We won’t repeat the details of the long road that brought us to Fairfax County, Virginia. If you’re reading this you already know about Amber Heard’s op-ed on domestic abuse published by the Washington Post that Johnny Depp claims defamed him. Instead, we’ll give a brief rundown on today’s activities – both in and out of the courtroom.
Eleven jurors have been selected for the Johnny Depp/Amber Heard defamation trial, including four alternates. Court TV’s Chanley Painter reported during the selection process that attorneys for the former Pirates of the Caribbean star wanted to focus on whether any potential jurors had any legal experience or if any had been a victim of domestic violence. Heard’s attorneys went into even more detail, asking if they’d been a victim themselves and if they knew people who had. Those who admitted such then had a private conversation with the judge on the extent of their experience. Heard’s attorney’s also asked potential jurors if they’re comfortable with bisexuality and if they’ve ever known people with anger issues so severe they wrecked property.
Media outlets featured legal experts commenting on the case throughout the day, with most agreeing that Mr. Depp faces long odds to win. In cases like these, the burden of proof lands on the plaintiff (Johnny Depp) to prove the defendant (Amber Heard) made a false allegation AND that the defendant knew it was false AND had made it with malicious intent. Not only is that a much more challenging prospect than it was in the 2020 UK case, but the U.S. also has first amendment rights that are unparalleled in the U.K.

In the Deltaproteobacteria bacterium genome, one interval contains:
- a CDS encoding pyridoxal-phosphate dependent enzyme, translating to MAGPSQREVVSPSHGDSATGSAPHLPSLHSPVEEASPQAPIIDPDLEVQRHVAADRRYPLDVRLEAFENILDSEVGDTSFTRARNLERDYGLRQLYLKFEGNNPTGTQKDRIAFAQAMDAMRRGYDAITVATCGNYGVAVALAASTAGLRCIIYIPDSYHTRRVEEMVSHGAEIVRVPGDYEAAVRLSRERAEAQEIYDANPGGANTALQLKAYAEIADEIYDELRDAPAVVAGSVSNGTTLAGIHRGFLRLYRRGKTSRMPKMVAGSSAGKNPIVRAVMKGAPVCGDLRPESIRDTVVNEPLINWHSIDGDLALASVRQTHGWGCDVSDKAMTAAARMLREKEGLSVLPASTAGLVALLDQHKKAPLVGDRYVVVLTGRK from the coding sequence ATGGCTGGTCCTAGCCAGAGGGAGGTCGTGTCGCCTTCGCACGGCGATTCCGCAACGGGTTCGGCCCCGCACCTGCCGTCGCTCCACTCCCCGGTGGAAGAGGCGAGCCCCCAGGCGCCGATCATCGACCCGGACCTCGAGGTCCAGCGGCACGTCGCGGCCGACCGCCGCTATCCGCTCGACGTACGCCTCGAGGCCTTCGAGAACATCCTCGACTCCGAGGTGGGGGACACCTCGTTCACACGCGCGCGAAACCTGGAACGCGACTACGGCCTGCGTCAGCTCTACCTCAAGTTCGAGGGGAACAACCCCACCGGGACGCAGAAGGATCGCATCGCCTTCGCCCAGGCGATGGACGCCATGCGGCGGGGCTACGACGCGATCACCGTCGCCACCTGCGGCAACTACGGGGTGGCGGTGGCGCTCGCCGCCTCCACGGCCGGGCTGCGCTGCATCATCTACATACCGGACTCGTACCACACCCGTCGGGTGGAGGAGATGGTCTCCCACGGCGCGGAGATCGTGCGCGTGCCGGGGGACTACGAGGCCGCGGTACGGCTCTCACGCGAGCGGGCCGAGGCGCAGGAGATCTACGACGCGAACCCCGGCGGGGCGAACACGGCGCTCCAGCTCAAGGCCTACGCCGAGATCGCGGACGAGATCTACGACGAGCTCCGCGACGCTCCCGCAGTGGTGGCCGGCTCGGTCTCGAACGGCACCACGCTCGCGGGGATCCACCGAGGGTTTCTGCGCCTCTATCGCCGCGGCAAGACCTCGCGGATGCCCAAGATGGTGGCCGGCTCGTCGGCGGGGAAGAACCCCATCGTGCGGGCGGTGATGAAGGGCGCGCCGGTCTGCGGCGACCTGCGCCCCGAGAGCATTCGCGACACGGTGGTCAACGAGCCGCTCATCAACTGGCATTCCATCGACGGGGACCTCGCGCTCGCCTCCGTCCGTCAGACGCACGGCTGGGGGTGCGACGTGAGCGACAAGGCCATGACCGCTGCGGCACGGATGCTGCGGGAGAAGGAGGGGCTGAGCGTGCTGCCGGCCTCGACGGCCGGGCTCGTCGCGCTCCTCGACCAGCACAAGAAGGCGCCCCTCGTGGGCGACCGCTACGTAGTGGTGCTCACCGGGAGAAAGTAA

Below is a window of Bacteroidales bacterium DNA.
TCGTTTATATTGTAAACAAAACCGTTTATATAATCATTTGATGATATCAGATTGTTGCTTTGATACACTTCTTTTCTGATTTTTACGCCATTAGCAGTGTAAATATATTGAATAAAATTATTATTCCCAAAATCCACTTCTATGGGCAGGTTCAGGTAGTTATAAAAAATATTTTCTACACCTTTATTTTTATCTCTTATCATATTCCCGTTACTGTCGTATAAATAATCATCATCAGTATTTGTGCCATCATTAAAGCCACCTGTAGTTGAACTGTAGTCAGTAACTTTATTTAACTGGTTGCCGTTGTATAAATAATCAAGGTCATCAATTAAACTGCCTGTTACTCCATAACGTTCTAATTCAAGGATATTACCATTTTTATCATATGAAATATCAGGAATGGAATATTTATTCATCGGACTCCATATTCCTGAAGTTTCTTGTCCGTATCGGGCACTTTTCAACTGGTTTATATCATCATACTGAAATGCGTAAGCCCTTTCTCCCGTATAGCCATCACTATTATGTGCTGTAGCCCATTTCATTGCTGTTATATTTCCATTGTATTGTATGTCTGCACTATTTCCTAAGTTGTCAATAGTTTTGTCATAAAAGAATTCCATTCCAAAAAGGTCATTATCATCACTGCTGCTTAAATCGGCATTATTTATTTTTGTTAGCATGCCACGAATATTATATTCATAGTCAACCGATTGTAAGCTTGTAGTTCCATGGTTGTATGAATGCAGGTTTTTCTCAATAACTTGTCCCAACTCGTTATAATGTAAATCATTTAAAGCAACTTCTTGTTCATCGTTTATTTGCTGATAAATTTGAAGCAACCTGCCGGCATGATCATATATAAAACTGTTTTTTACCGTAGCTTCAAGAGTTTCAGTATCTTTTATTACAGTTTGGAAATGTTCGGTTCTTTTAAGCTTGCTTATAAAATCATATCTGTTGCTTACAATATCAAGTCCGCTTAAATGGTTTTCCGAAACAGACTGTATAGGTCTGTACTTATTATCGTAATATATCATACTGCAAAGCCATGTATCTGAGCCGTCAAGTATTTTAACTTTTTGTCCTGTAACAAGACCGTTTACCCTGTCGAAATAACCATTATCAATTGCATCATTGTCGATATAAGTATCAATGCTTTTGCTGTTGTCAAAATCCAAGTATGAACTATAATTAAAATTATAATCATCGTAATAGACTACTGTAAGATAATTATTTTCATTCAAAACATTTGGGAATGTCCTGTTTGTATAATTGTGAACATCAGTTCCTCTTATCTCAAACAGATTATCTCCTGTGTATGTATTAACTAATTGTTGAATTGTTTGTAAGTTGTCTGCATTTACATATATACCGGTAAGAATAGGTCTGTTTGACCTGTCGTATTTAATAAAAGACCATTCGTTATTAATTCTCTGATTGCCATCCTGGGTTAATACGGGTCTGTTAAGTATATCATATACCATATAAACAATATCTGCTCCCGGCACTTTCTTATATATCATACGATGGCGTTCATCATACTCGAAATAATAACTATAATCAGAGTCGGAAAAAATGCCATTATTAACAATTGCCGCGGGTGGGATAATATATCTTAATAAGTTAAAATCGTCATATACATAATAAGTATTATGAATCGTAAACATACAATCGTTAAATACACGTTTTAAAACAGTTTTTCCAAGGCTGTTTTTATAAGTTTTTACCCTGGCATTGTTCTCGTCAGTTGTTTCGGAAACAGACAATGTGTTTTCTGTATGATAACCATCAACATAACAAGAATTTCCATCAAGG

Also discussed in depth was why this trial is in Virginia instead of California, where the bulk of Heard’s accusations occurred. Though Depp’s attorneys point to the fact online editions of The Washington Post are published through servers located in Fairfax County as the reason behind Fairfax being their pick for the trial, most realize the true motivation was the state’s weak anti-SLAPP laws at the time the lawsuit was filed. SLAPP stands for ‘strategic lawsuits against public participation.’ Virginia is known for its ‘SLAPP tourism’ in legal circles. If someone says something that you don’t like, you come to a state with weak SLAPP laws and sue them for libel. This invites the powerful and wealthy to travel across the country to Virginia to silence their critics. The litigant’s aim isn’t to win the lawsuit but to punish the defendant by making them pay expensive legal fees for years and stifle free speech.
After Depp’s suit was filed, Virginia’s state legislature strengthened those laws, allowing Ms. Heard to use the anti-SLAPP provision in her defense.
As in the UK, Depp’s fans outside the courthouse outnumbered those of Amber Heard. In one interview, a woman who traveled over an hour in hopes of seeing Depp admits, “I don’t want to believe it (about Depp) because it would hurt one of my childhood heroes.”
“They know him as a star, a fixture in the Hollywood firmament, and that is the Depp they want to keep. Any threat to that status is automatically discredited.” ~ Writer Miles Klee